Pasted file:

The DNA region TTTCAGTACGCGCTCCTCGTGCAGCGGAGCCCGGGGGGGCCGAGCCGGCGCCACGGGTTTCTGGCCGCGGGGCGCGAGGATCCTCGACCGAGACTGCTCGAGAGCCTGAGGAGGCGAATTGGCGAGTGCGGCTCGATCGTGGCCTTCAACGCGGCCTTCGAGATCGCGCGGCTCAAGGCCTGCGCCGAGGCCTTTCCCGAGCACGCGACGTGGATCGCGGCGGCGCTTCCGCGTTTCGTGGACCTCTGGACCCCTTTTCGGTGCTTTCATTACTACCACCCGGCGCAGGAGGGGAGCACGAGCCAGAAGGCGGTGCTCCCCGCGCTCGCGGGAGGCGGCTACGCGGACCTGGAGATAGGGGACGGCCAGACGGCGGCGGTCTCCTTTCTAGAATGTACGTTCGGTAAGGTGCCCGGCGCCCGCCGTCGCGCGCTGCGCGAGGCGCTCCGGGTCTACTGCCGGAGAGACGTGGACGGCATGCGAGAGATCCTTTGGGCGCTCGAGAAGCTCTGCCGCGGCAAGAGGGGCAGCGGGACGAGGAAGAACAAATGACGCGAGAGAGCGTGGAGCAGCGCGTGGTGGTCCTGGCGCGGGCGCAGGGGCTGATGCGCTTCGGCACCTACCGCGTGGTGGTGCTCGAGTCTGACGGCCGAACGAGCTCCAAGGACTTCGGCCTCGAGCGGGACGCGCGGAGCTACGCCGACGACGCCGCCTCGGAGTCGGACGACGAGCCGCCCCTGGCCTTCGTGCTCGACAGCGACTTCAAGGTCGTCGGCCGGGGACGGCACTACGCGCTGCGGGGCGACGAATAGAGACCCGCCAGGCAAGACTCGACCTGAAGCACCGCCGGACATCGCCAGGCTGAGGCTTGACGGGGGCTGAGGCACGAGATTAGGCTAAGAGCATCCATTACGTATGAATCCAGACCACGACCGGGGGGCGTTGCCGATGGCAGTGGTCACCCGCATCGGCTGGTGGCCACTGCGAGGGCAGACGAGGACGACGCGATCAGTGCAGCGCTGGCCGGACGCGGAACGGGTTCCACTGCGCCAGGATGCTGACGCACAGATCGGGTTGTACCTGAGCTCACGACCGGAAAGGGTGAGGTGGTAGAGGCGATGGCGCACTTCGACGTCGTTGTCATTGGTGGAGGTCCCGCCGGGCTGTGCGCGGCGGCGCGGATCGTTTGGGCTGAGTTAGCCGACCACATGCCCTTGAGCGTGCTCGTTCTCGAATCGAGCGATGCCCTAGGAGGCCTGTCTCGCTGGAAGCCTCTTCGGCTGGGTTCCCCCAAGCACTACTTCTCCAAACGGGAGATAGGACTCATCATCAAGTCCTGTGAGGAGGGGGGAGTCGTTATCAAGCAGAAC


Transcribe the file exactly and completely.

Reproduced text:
The DNA region TTTCAGTACGCGCTCCTCGTGCAGCGGAGCCCGGGGGGGCCGAGCCGGCGCCACGGGTTTCTGGCCGCGGGGCGCGAGGATCCTCGACCGAGACTGCTCGAGAGCCTGAGGAGGCGAATTGGCGAGTGCGGCTCGATCGTGGCCTTCAACGCGGCCTTCGAGATCGCGCGGCTCAAGGCCTGCGCCGAGGCCTTTCCCGAGCACGCGACGTGGATCGCGGCGGCGCTTCCGCGTTTCGTGGACCTCTGGACCCCTTTTCGGTGCTTTCATTACTACCACCCGGCGCAGGAGGGGAGCACGAGCCAGAAGGCGGTGCTCCCCGCGCTCGCGGGAGGCGGCTACGCGGACCTGGAGATAGGGGACGGCCAGACGGCGGCGGTCTCCTTTCTAGAATGTACGTTCGGTAAGGTGCCCGGCGCCCGCCGTCGCGCGCTGCGCGAGGCGCTCCGGGTCTACTGCCGGAGAGACGTGGACGGCATGCGAGAGATCCTTTGGGCGCTCGAGAAGCTCTGCCGCGGCAAGAGGGGCAGCGGGACGAGGAAGAACAAATGACGCGAGAGAGCGTGGAGCAGCGCGTGGTGGTCCTGGCGCGGGCGCAGGGGCTGATGCGCTTCGGCACCTACCGCGTGGTGGTGCTCGAGTCTGACGGCCGAACGAGCTCCAAGGACTTCGGCCTCGAGCGGGACGCGCGGAGCTACGCCGACGACGCCGCCTCGGAGTCGGACGACGAGCCGCCCCTGGCCTTCGTGCTCGACAGCGACTTCAAGGTCGTCGGCCGGGGACGGCACTACGCGCTGCGGGGCGACGAATAGAGACCCGCCAGGCAAGACTCGACCTGAAGCACCGCCGGACATCGCCAGGCTGAGGCTTGACGGGGGCTGAGGCACGAGATTAGGCTAAGAGCATCCATTACGTATGAATCCAGACCACGACCGGGGGGCGTTGCCGATGGCAGTGGTCACCCGCATCGGCTGGTGGCCACTGCGAGGGCAGACGAGGACGACGCGATCAGTGCAGCGCTGGCCGGACGCGGAACGGGTTCCACTGCGCCAGGATGCTGACGCACAGATCGGGTTGTACCTGAGCTCACGACCGGAAAGGGTGAGGTGGTAGAGGCGATGGCGCACTTCGACGTCGTTGTCATTGGTGGAGGTCCCGCCGGGCTGTGCGCGGCGGCGCGGATCGTTTGGGCTGAGTTAGCCGACCACATGCCCTTGAGCGTGCTCGTTCTCGAATCGAGCGATGCCCTAGGAGGCCTGTCTCGCTGGAAGCCTCTTCGGCTGGGTTCCCCCAAGCACTACTTCTCCAAACGGGAGATAGGACTCATCATCAAGTCCTGTGAGGAGGGGGGAGTCGTTATCAAGCAGAAC